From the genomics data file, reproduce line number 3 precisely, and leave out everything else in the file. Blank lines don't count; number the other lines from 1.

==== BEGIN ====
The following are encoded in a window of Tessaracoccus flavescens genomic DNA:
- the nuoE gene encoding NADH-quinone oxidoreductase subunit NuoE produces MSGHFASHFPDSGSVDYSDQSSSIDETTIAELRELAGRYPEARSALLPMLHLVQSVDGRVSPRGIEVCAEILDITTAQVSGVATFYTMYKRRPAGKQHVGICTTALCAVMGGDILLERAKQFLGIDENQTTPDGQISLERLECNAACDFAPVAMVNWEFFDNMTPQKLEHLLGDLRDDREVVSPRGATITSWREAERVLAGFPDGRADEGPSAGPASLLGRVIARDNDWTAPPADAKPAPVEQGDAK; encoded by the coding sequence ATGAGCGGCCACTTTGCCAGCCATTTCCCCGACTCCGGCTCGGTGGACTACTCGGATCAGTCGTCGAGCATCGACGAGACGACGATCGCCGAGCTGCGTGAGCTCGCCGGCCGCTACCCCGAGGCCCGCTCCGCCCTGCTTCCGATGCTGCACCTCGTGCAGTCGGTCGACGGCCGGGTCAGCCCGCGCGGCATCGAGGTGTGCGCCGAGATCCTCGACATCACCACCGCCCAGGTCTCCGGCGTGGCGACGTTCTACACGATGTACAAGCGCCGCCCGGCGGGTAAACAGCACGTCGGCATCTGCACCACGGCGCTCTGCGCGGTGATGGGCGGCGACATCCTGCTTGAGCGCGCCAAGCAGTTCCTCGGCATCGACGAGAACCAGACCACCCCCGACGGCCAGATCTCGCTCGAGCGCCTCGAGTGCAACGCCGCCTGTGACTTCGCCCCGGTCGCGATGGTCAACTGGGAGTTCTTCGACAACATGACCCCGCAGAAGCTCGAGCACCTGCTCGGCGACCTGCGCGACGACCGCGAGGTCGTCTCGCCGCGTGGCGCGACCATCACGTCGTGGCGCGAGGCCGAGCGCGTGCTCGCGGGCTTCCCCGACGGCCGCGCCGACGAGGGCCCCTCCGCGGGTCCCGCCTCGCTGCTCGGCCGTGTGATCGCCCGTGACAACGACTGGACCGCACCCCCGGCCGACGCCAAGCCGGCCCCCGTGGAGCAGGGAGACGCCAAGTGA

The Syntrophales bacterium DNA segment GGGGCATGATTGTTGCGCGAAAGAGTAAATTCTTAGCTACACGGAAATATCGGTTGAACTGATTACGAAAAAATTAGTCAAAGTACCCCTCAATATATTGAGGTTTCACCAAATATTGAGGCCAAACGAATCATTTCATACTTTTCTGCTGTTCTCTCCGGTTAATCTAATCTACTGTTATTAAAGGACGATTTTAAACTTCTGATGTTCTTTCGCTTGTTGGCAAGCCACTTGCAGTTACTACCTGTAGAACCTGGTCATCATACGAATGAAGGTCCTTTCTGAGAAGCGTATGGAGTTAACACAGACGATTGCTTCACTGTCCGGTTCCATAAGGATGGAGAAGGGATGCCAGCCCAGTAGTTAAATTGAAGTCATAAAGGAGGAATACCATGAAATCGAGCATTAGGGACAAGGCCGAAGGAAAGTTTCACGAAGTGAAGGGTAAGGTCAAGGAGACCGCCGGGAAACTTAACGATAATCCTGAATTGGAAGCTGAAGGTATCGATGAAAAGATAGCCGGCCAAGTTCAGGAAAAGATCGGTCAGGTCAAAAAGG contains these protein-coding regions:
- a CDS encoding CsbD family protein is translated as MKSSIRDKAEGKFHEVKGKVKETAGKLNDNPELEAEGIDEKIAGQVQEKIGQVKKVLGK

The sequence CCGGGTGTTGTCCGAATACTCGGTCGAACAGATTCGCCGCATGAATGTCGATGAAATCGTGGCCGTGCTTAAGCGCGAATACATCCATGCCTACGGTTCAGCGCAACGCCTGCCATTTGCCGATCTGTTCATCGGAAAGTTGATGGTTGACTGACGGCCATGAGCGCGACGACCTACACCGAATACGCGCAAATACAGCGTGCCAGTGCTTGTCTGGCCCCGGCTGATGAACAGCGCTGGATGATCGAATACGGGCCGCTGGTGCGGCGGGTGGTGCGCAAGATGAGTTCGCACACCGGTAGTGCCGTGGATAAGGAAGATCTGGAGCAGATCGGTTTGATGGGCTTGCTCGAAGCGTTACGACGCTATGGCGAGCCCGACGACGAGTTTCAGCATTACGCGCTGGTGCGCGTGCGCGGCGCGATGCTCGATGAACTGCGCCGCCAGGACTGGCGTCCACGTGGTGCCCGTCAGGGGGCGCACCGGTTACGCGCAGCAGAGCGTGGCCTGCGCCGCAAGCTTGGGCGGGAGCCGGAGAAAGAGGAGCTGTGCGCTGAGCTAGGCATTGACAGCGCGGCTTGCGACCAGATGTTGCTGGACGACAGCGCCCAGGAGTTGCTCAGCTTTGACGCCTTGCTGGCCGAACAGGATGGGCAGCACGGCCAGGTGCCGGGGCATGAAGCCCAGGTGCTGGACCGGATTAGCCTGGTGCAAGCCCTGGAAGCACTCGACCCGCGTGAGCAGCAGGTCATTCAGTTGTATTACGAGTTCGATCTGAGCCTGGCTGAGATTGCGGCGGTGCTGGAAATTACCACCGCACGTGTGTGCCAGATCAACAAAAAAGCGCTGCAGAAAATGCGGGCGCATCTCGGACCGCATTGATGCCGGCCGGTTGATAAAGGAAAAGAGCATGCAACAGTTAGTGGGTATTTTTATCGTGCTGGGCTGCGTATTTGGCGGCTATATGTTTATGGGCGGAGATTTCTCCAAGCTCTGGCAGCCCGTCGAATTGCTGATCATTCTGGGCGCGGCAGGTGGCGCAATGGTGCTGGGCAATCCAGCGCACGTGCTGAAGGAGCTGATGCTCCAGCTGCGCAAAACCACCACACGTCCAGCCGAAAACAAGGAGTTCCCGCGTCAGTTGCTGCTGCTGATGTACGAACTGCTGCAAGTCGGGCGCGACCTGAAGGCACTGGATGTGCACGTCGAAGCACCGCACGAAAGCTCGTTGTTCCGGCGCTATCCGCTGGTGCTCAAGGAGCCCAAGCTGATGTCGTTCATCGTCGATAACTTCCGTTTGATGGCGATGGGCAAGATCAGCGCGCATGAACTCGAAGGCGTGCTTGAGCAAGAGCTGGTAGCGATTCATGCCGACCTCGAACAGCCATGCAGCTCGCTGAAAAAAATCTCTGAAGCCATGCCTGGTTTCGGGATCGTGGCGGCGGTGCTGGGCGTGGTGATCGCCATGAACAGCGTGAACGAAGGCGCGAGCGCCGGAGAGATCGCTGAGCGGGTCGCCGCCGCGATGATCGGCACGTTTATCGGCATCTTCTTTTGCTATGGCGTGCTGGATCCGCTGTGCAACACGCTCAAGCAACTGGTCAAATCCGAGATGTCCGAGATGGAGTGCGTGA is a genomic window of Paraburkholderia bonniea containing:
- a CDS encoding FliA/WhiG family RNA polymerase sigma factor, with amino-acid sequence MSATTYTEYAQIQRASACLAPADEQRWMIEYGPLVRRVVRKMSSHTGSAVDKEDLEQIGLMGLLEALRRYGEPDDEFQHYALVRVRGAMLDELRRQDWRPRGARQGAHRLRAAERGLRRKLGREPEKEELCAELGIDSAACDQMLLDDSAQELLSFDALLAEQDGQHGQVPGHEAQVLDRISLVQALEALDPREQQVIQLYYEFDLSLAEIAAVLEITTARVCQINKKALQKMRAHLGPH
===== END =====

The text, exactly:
The Syntrophales bacterium DNA segment GGGGCATGATTGTTGCGCGAAAGAGTAAATTCTTAGCTACACGGAAATATCGGTTGAACTGATTACGAAAAAATTAGTCAAAGTACCCCTCAATATATTGAGGTTTCACCAAATATTGAGGCCAAACGAATCATTTCATACTTTTCTGCTGTTCTCTCCGGTTAATCTAATCTACTGTTATTAAAGGACGATTTTAAACTTCTGATGTTCTTTCGCTTGTTGGCAAGCCACTTGCAGTTACTACCTGTAGAACCTGGTCATCATACGAATGAAGGTCCTTTCTGAGAAGCGTATGGAGTTAACACAGACGATTGCTTCACTGTCCGGTTCCATAAGGATGGAGAAGGGATGCCAGCCCAGTAGTTAAATTGAAGTCATAAAGGAGGAATACCATGAAATCGAGCATTAGGGACAAGGCCGAAGGAAAGTTTCACGAAGTGAAGGGTAAGGTCAAGGAGACCGCCGGGAAACTTAACGATAATCCTGAATTGGAAGCTGAAGGTATCGATGAAAAGATAGCCGGCCAAGTTCAGGAAAAGATCGGTCAGGTCAAAAAGG contains these protein-coding regions: